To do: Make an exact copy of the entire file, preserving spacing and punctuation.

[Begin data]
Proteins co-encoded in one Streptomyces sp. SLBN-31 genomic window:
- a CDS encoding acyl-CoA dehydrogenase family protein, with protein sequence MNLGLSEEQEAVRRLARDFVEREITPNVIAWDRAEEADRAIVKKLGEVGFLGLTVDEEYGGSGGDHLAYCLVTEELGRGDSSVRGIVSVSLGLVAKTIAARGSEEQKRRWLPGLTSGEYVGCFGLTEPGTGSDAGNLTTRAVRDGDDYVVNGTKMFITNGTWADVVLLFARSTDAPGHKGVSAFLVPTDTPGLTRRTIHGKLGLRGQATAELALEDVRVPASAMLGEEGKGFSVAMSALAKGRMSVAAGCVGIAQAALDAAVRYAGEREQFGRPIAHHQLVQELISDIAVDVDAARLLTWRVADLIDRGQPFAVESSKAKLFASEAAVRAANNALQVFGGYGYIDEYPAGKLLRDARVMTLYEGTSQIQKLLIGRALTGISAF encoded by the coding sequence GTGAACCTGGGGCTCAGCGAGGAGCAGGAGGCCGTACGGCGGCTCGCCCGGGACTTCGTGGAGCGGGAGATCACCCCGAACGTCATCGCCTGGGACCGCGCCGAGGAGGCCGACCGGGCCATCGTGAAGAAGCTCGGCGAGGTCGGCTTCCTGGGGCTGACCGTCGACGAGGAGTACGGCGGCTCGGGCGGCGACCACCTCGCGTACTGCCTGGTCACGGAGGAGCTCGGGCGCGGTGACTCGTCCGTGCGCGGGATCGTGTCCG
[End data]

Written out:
Proteins co-encoded in one Streptomyces sp. SLBN-31 genomic window:
- a CDS encoding acyl-CoA dehydrogenase family protein, with protein sequence MNLGLSEEQEAVRRLARDFVEREITPNVIAWDRAEEADRAIVKKLGEVGFLGLTVDEEYGGSGGDHLAYCLVTEELGRGDSSVRGIVSVSLGLVAKTIAARGSEEQKRRWLPGLTSGEYVGCFGLTEPGTGSDAGNLTTRAVRDGDDYVVNGTKMFITNGTWADVVLLFARSTDAPGHKGVSAFLVPTDTPGLTRRTIHGKLGLRGQATAELALEDVRVPASAMLGEEGKGFSVAMSALAKGRMSVAAGCVGIAQAALDAAVRYAGEREQFGRPIAHHQLVQELISDIAVDVDAARLLTWRVADLIDRGQPFAVESSKAKLFASEAAVRAANNALQVFGGYGYIDEYPAGKLLRDARVMTLYEGTSQIQKLLIGRALTGISAF encoded by the coding sequence GTGAACCTGGGGCTCAGCGAGGAGCAGGAGGCCGTACGGCGGCTCGCCCGGGACTTCGTGGAGCGGGAGATCACCCCGAACGTCATCGCCTGGGACCGCGCCGAGGAGGCCGACCGGGCCATCGTGAAGAAGCTCGGCGAGGTCGGCTTCCTGGGGCTGACCGTCGACGAGGAGTACGGCGGCTCGGGCGGCGACCACCTCGCGTACTGCCTGGTCACGGAGGAGCTCGGGCGCGGTGACTCGTCCGTGCGCGGGATCGTGTCCG